Palaeoanthropologist who pioneered description of African hominins.
Phillip Vallentine Tobias, known to his friends and colleagues as PVT, was the doyen of the palaeoanthropological community. His descriptions of the early hominin fossils found at Olduvai Gorge, Tanzania, are part of the bedrock on which rests our knowledge of human origins.
For half a century, he stewarded the excavations at Sterkfontein, a group of fossil-rich caves northwest of Johannesburg, South Africa. He was a colleague of Louis and Mary Leakey, the husband-and-wife team who did much to establish that humans originated in Africa. And he remained in South Africa throughout his career — with all the professional complications and opportunities for activism that entailed. All this gave him a distinctive role at the University of the Witwatersrand ('Wits') in Johannesburg, and in the field.
Tobias was born and received his early education largely in Durban, South Africa. In the first volume of his autobiography, Into the Past (Picador Africa, 2005), he suggested that the premature death of his sister Val from diabetes, as well as his visits to the Durban Natural Science Museum, were the reasons for his interest in science.
A six-decade-long connection with Wits began when he started his BSc in physiology, histology and embryology, which he gained in 1946. While an undergraduate, Tobias met his mentor, Raymond Dart, who was famous for discovering Australopithecus africanus, the first early hominin to be unearthed in Africa. Tobias completed a medical degree in 1950, but opted for a career in research.
After attaining a PhD in genetics in 1953, Tobias took part in an expedition to study the San bushmen in the Kalahari Desert. This drew him into physical anthropology. He spent 1955 at the University of Cambridge, UK, examining hominin fossils curated in England and France. In 1956 he toured the United States, returning to South Africa late that year. Through these travelling fellowships he gained contacts that he nurtured for the rest of his career.
In 1959, shortly after Dart retired, Tobias was appointed as head of the anatomy department at Wits, a position he held until he retired in 1990. That was also the year that he got his big scientific break. Louis and Mary Leakey invited him to analyse the Zinjanthropus boisei cranium that Mary had just discovered at Olduvai Gorge (since reclassified as Australopithecus boisei, then as Paranthropus boisei).
Tobias's collaboration with Louis and the British anatomist John Napier to describe the Olduvai fossils became the basis for the description of Homo habilis — a new, and at first contentious, hominin species. A monograph, The Cranium and Maxillary Dentition of Australopithecus (Zinjanthropus) boisei (Cambridge University Press, 1967), followed. Two mammoth volumes entitled The Skulls, Endocasts and Teeth of Homo habilis (Cambridge University Press, 1991) provided exquisite details of subsequent hominin discoveries from Olduvai.
For much of his career, Tobias focused on excavations at the Sterkfontein caves. In 1958 Sterkfontein became the property of Wits, and Tobias ramped up the operations there, which continue to this day. Initially, the excavations were supervised by Alun Hughes, who had worked with Dart. Since 1991, they have been led by Ronald Clarke, who had assisted the Leakeys.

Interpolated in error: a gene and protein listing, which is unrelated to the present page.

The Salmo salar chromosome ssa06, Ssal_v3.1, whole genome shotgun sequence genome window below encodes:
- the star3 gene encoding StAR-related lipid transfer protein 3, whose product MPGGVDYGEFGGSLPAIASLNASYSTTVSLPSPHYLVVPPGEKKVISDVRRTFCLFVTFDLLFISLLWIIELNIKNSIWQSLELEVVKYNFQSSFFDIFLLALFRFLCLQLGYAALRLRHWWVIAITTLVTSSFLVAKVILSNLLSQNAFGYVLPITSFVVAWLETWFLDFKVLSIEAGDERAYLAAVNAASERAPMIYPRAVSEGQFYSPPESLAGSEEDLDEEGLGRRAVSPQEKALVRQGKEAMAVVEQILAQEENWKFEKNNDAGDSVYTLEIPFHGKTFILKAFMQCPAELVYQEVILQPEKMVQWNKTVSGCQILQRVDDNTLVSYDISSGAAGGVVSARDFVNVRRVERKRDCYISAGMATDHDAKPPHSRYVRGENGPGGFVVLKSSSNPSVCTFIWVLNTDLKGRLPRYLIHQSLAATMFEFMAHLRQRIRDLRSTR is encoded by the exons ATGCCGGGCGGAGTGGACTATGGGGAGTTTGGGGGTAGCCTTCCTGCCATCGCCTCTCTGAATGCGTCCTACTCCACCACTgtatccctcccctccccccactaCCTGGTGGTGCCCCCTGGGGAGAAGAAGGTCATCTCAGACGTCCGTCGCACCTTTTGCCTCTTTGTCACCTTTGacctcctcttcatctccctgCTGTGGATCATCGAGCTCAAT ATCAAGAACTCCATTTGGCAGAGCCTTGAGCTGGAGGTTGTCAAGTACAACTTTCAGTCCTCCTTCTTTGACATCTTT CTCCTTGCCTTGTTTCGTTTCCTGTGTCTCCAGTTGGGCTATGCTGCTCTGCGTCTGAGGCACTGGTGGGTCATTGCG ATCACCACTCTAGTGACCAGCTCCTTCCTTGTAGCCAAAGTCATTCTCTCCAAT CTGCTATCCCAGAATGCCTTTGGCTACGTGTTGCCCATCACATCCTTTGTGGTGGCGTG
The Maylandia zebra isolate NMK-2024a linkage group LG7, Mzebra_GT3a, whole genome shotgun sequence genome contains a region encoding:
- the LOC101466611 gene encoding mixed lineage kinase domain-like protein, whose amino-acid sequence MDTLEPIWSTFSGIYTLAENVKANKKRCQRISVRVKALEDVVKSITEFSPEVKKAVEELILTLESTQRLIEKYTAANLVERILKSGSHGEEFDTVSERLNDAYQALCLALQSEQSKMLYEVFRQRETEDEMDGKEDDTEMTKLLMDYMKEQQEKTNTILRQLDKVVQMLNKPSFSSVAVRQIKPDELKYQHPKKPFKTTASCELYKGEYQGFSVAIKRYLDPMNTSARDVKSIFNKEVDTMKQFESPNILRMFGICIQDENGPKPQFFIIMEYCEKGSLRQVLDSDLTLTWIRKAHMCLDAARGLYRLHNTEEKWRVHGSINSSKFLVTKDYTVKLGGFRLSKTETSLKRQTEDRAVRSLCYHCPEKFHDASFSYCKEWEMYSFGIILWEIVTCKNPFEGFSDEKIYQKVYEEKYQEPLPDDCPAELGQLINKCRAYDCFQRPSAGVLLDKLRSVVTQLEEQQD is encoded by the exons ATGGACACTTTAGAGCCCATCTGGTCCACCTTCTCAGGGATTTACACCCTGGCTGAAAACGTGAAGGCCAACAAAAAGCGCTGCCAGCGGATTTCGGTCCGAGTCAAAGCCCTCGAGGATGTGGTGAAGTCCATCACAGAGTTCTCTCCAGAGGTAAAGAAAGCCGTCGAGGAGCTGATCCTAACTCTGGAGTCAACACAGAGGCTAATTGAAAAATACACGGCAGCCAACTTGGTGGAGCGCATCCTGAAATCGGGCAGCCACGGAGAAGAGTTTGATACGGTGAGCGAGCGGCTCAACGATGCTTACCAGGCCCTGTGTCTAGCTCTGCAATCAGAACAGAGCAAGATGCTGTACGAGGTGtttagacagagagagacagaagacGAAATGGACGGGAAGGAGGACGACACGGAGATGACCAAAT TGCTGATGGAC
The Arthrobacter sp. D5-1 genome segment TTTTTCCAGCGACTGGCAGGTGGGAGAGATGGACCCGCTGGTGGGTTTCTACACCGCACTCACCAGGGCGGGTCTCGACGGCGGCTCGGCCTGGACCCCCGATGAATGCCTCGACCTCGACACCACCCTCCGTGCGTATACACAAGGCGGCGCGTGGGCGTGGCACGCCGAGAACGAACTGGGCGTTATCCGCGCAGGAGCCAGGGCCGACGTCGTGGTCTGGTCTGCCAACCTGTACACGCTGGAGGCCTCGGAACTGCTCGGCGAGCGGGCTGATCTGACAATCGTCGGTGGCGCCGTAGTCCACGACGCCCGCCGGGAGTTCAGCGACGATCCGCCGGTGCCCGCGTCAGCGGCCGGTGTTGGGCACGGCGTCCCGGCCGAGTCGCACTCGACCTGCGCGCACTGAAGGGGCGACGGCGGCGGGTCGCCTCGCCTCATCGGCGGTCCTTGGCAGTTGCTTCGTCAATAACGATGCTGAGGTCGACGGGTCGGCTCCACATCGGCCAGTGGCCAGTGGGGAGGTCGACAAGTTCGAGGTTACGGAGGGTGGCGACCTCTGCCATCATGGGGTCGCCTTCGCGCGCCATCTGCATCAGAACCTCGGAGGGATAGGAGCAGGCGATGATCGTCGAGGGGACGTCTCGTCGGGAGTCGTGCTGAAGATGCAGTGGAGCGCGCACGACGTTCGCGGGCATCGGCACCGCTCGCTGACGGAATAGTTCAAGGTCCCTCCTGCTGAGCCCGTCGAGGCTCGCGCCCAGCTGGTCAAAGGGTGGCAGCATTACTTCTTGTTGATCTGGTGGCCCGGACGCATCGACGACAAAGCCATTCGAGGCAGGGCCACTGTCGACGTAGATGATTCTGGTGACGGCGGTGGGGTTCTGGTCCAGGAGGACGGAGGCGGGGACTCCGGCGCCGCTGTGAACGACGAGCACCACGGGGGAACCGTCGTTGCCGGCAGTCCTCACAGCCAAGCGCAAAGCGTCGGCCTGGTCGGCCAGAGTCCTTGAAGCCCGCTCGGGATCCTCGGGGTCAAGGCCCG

By the early 1990s, Tobias's team had collected more than 500 hominin fossils, mostly of A. africanus. However, some (including the jaw in his left hand, pictured) were judged by Tobias and Hughes to belong to an early variety of Homo, and Clarke argued that others belonged to Paranthropus robustus. The Sterkfontein fossils are crucial to debates about whether hominins moved freely between eastern and southern Africa, or evolved independently in the two regions.
In 1994, Clarke discovered four australopith foot bones in a box of fossils that had been collected in 1977. He and Tobias published an account of the bones, and Clarke has since recovered much of the skeleton, nicknamed 'Little Foot'. The collection is on track to being the most complete early hominin skeleton ever recovered.
Tobias's undergraduate contemporaries at Wits' medical school included Sydney Brenner and Aaron Klug. Whereas their research interests led them away from South Africa, Tobias stayed put. He had to remain where the fossils were. He became a consistent thorn in the side of the South African apartheid regime. His vociferous opposition, in speeches and in demonstrations that were ruthlessly suppressed by the authorities, began in 1948 when he became president of the National Union of South African Students. He was no less ardent as a senior academic. Although his scientific prominence gave him a measure of protection, his moral and physical courage was not to be underestimated. It was distressing that Tobias was occasionally tarred with the apartheid brush and denied access to conferences in other countries.
Wedded to his work, Tobias never married. Apart from watching his beloved cricket at the Bidvest Wanderers Stadium in Johannesburg, he either worked or travelled. I visited him once at his home. Even though he owned three large tables, we had to eat dinner from trays on our laps, because his 'habilis volume' was spread out on all the other surfaces.
As meticulous about his manners and dress as he was about his writing and lectures, PVT was kind and encouraging to students and young researchers, me included. South Africa and the palaeoanthropological community are immeasurably poorer for his passing.
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Wood, B. Phillip Vallentine Tobias (1925–2012). Nature 487, 40 (2012). https://doi.org/10.1038/487040a